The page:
Carambola, a fruit Sri Lankans love less | Sunday Observer

Carambola, a fruit Sri Lankans love less

28 November, 2021

Named after its shape, star fruit or carambola is a succulent fruit rich in vitamin C, A and many other micronutrients.

Known scientifically as ‘Averrhoacarambola’, star fruit belongs to the Oxalidaceae family. The tree grows up to 5-12metres in height and bears tiny flowers which are beautiful and purple (pink) in colour.

The raw green fruit is transformed to bright yellow colour which tastes sweet with a tinge of sourness when ripened. There are two types of carambola trees which bear fruit in two sizes. Large sized fruits taste sweeter and the small sized variety is sour (due to its high oxalic acid content) even after the fruit is ripened. Some star fruits still retain their green colour after they are ripened and taste sweet.

Carambola is said to have originated in Southeast Asian tropical countries such as Malaysia and Indonesia. Although grown in Sri Lanka, the fruit is not very popular among the public in comparison to other common fruits. This is also not a commonly available fruit in markets and food fairs.

The tree is well grown in the intermediate zone in Sri Lanka with warm and humid weather. Star fruit is propagated through seeds and the fruits can be yielded after two years of planting seeds.

The harvest is comparatively less in the first year and gradually increases when the tree grows old. The yield can be obtained from a well grown Carambola tree for over 25 years and average annual harvest is about 100 kg per tree.

Ethno-medicinal uses

Carambola is a sour fruit. Hence it contains a large amount of vitamin C which aids in relieving the common cold. In Sri Lankan ethno-medicine, mashed Kamaranka (carambola / star fruit) is applied on wounds caused by corroded sharp iron objects such as iron nails and barbed wire.

Ayurvedic texts state that star fruit is aphrodisiac. Local medical practitioner Dr. Palitha Sri Geegana Arachchige says that star fruit enhances the immunity in the body.

“Kamaranka is one of the fruits that we can incorporate into our diets during this pandemic period to enhance immunity in the body to fight the virus,” he says.

“Star fruit helps strengthen bones and helps proper function of the nervous system. It also helps improve memory,” says the doctor.

Star fruit is recommended for diabetes patients by the Ayurvedic doctors due to its ability to regulate blood sugar level. “Star fruit is also given for those with reproductive issues.

In Sri Lankan ethno-medicine, star fruit is given for men with infertility,” says Dr. Arachchige.

Although star fruit has many health benefits, the fruit can be lethal for some people with certain diseases. “Star fruit should not be consumed by people with renal diseases. The fruit contains oxalate which is toxic for patients with kidney diseases as well as those suffering from bladder stones,” he says.

Dishes made of carambola

The outer ridges as well as the white stripes found inside the fruit (where seeds are located) should be removed when consuming star fruit as such parts contain toxins. In Sri Lanka, star fruit is mainly consumed as a fruit as well in the form of juice. In some parts of Sri Lanka raw star fruit is used as a vegetable to prepare curry. Curried carambola is delicious and can be served with rice.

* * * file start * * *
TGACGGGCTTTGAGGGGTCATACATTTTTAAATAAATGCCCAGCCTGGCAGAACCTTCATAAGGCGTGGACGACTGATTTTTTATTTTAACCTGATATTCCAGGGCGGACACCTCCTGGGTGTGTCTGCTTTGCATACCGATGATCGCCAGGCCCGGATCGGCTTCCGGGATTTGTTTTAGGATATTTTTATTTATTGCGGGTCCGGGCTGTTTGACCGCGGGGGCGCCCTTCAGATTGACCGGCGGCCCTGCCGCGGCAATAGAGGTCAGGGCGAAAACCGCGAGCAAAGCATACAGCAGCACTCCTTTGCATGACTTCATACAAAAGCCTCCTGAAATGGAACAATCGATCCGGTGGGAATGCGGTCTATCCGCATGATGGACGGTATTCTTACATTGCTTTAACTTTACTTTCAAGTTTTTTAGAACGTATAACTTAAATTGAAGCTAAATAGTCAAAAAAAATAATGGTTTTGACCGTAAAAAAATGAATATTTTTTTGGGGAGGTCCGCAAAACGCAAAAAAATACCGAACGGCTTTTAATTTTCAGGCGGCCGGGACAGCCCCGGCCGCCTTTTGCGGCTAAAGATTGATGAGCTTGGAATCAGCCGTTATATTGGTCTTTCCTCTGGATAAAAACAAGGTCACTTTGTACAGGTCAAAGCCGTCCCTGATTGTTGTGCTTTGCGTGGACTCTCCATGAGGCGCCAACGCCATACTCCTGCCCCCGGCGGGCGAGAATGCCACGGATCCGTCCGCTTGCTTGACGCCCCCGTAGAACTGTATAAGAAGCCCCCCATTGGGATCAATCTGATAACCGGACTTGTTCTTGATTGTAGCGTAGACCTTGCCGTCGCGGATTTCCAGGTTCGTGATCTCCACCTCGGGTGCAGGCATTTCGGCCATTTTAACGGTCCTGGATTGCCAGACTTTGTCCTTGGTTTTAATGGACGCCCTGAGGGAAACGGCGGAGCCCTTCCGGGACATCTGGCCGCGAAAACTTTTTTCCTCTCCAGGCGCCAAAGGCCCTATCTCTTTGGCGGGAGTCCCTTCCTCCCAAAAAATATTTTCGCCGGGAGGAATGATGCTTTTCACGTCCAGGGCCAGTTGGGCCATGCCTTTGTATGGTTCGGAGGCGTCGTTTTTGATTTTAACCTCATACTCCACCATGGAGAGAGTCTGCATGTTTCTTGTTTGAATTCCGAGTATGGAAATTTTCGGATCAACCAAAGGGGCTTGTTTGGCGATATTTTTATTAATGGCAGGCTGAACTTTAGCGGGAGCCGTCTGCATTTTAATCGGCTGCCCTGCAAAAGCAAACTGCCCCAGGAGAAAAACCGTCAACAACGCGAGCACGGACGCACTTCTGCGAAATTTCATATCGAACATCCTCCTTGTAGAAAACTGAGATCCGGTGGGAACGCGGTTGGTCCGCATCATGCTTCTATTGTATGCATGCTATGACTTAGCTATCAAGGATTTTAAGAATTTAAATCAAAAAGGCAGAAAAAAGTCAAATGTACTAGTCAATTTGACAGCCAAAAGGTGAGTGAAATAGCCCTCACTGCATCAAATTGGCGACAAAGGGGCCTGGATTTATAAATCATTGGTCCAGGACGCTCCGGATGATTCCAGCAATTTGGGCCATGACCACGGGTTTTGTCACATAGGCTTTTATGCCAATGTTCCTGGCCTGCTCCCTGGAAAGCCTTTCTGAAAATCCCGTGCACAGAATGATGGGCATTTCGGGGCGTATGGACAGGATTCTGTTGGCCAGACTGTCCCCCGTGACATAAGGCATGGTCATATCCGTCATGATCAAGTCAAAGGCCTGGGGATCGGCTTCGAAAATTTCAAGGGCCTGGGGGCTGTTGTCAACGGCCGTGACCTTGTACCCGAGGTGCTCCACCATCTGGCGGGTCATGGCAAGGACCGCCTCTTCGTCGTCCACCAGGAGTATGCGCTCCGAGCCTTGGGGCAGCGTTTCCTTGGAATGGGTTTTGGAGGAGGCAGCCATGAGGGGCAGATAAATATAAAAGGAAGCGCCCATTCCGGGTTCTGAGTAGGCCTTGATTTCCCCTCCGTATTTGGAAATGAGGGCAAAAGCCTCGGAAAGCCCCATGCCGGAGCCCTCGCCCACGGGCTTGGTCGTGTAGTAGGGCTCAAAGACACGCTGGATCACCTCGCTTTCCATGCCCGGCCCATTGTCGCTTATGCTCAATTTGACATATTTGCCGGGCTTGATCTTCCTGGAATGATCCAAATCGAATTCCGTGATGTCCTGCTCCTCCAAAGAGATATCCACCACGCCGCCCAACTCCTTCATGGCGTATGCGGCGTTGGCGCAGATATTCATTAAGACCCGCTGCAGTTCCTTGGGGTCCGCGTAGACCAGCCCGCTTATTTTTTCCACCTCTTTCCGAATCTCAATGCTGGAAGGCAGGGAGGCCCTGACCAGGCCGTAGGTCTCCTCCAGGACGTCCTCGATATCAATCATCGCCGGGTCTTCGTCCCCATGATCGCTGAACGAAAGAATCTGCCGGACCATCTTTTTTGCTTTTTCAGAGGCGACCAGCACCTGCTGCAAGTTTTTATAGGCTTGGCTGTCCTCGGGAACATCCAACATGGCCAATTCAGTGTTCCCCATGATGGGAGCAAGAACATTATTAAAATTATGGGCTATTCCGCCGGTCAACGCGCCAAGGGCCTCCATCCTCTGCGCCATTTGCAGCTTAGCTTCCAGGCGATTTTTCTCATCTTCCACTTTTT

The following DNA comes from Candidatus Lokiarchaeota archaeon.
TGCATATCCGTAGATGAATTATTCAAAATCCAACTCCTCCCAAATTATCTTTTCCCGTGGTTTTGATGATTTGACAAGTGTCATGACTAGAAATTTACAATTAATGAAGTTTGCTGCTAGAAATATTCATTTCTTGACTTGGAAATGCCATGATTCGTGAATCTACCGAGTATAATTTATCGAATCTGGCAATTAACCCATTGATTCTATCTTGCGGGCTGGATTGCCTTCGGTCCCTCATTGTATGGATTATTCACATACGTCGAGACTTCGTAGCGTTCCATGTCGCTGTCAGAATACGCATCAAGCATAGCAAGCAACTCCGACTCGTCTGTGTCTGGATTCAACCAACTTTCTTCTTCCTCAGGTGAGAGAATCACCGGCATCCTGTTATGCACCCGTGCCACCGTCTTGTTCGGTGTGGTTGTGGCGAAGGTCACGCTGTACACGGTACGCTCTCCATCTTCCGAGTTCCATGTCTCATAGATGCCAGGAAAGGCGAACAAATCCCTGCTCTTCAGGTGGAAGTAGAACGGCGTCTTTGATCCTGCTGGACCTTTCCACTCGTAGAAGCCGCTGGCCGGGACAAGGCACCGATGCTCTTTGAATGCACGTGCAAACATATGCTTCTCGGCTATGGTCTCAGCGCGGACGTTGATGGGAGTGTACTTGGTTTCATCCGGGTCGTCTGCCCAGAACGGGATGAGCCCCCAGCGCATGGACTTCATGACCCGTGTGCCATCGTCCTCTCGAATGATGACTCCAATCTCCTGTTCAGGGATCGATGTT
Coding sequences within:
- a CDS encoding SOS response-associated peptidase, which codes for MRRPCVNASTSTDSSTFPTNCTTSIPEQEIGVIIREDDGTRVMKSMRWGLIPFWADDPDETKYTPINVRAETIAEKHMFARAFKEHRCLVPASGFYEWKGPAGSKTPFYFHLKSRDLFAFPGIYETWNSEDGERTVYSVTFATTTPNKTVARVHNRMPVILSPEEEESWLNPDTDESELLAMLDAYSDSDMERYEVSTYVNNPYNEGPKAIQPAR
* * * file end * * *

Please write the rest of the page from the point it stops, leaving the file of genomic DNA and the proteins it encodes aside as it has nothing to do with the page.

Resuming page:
Other than curry, jam, chutney, cocktails and many desserts can be prepared using this less popular fruit.


Star fruit jam can be prepared when the fruits are abundantly grown in trees. To prepare star fruit jam, clean the fruits and remove the outer and inner ridges. Remove the seeds too. Mash or grind the star fruit. Heat a clay pot, add mashed star fruit (about 450g) and four cups of sugar. Stir using a coconut shell ladle until the sugar is dissolved. Under high heat, boil the mixture. Transfer to sterile jars and process in a water bath. Refrigerate.


Clean the fruits and remove the inner and outer ridges. Dice the fruits. Heat a clay pot and add sesame oil. Add mustard seeds. When the mustard seeds start spluttering, add diced star fruit. After a couple of minutes add kitul jaggery. Let the jaggery dissolve. Add a little chili powder and salt. Cook until the star fruits are softened.

Curried star fruit

Repeat the same process as above to prepare star fruit for consumption. In a clay pot add chopped onion, green chili, curry leaves, pandan leaf, a small cinnamon stick, garlic, curry powder, chili powder, turmeric powder and diced star fruit. Then add second extract coconut milk, mix well and cook until the star fruit is softened.

Then add a small piece of kitul jaggery to expel the pungently sour flavour of Kamaranka. First add extracted coconut milk and salt. Stir well and boil for another five minutes.


Clean the fruit and remove the outer and inner ridges along with seeds. Blend with sugar and a few ice cubes. Strain the fruit pulp and consume.

Fruit granita

In a container, combine star fruit juice and sugar. Freeze this for an hour. Then take it out from the refrigerator and break the ice with a fork. Repeat this at least five times until you get ice crystals. Top the star fruit granita with sweet yoghurt and enjoy on a warm afternoon.


In a cocktail shaker, combine two ounces of light rum, two ounces of star fruit juice, ice cubes and three-fourth ounce sugar syrup. Shake well. Then strain into a chilled cocktail glass. Garnish with a star fruit slice.